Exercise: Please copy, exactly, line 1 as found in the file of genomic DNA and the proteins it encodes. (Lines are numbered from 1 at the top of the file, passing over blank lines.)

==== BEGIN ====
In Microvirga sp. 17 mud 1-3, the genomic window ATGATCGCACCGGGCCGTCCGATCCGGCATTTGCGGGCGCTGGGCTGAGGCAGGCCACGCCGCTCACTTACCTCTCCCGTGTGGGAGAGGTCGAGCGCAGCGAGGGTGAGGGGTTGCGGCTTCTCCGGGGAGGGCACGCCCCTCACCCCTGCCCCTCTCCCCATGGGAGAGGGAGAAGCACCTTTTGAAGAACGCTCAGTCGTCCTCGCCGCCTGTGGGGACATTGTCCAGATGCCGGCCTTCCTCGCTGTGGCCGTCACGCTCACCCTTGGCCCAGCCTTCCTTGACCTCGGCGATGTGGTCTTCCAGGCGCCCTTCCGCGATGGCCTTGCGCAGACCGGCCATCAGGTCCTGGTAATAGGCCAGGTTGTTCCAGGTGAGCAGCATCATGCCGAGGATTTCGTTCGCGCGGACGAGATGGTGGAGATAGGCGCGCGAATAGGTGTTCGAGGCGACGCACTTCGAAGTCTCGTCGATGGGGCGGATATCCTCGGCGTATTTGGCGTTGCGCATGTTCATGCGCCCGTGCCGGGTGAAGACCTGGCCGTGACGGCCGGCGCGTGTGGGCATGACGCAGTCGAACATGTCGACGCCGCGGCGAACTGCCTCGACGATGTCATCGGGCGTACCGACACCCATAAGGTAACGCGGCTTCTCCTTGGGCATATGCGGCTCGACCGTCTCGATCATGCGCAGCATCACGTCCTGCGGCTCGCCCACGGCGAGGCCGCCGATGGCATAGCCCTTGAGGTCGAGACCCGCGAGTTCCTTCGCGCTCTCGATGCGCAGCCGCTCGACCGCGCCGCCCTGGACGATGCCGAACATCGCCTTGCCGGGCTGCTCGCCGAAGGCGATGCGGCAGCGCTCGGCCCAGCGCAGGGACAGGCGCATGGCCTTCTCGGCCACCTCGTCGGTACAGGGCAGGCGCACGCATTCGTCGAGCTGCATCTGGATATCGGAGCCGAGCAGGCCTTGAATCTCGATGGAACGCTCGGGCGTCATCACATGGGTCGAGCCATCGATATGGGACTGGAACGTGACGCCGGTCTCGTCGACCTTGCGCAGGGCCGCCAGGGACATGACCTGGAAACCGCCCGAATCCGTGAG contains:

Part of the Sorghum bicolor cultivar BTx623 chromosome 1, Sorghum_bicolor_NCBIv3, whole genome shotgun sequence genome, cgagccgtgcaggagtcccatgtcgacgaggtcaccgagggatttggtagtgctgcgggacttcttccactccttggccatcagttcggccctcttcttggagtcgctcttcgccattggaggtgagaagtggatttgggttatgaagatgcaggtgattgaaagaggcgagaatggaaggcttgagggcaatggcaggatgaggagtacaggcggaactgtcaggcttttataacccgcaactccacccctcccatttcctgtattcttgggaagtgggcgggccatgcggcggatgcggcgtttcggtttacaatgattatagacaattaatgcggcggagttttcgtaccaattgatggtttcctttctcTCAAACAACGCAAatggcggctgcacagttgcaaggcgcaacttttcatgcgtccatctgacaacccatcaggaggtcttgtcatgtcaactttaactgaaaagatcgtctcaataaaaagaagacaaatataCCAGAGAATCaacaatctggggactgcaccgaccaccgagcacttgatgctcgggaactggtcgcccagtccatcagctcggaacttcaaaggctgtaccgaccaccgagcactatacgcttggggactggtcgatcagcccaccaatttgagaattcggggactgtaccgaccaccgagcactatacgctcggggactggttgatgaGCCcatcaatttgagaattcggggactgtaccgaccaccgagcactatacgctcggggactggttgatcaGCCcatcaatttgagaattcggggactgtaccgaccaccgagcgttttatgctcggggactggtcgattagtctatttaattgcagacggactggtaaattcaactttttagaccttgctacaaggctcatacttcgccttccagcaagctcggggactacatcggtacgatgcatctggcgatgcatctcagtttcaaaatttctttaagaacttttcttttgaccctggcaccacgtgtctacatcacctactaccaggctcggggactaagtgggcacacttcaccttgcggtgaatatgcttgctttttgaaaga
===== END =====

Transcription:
In Microvirga sp. 17 mud 1-3, the genomic window ATGATCGCACCGGGCCGTCCGATCCGGCATTTGCGGGCGCTGGGCTGAGGCAGGCCACGCCGCTCACTTACCTCTCCCGTGTGGGAGAGGTCGAGCGCAGCGAGGGTGAGGGGTTGCGGCTTCTCCGGGGAGGGCACGCCCCTCACCCCTGCCCCTCTCCCCATGGGAGAGGGAGAAGCACCTTTTGAAGAACGCTCAGTCGTCCTCGCCGCCTGTGGGGACATTGTCCAGATGCCGGCCTTCCTCGCTGTGGCCGTCACGCTCACCCTTGGCCCAGCCTTCCTTGACCTCGGCGATGTGGTCTTCCAGGCGCCCTTCCGCGATGGCCTTGCGCAGACCGGCCATCAGGTCCTGGTAATAGGCCAGGTTGTTCCAGGTGAGCAGCATCATGCCGAGGATTTCGTTCGCGCGGACGAGATGGTGGAGATAGGCGCGCGAATAGGTGTTCGAGGCGACGCACTTCGAAGTCTCGTCGATGGGGCGGATATCCTCGGCGTATTTGGCGTTGCGCATGTTCATGCGCCCGTGCCGGGTGAAGACCTGGCCGTGACGGCCGGCGCGTGTGGGCATGACGCAGTCGAACATGTCGACGCCGCGGCGAACTGCCTCGACGATGTCATCGGGCGTACCGACACCCATAAGGTAACGCGGCTTCTCCTTGGGCATATGCGGCTCGACCGTCTCGATCATGCGCAGCATCACGTCCTGCGGCTCGCCCACGGCGAGGCCGCCGATGGCATAGCCCTTGAGGTCGAGACCCGCGAGTTCCTTCGCGCTCTCGATGCGCAGCCGCTCGACCGCGCCGCCCTGGACGATGCCGAACATCGCCTTGCCGGGCTGCTCGCCGAAGGCGATGCGGCAGCGCTCGGCCCAGCGCAGGGACAGGCGCATGGCCTTCTCGGCCACCTCGTCGGTACAGGGCAGGCGCACGCATTCGTCGAGCTGCATCTGGATATCGGAGCCGAGCAGGCCTTGAATCTCGATGGAACGCTCGGGCGTCATCACATGGGTCGAGCCATCGATATGGGACTGGAACGTGACGCCGGTCTCGTCGACCTTGCGCAGGGCCGCCAGGGACATGACCTGGAAACCGCCCGAATCCGTGAG contains: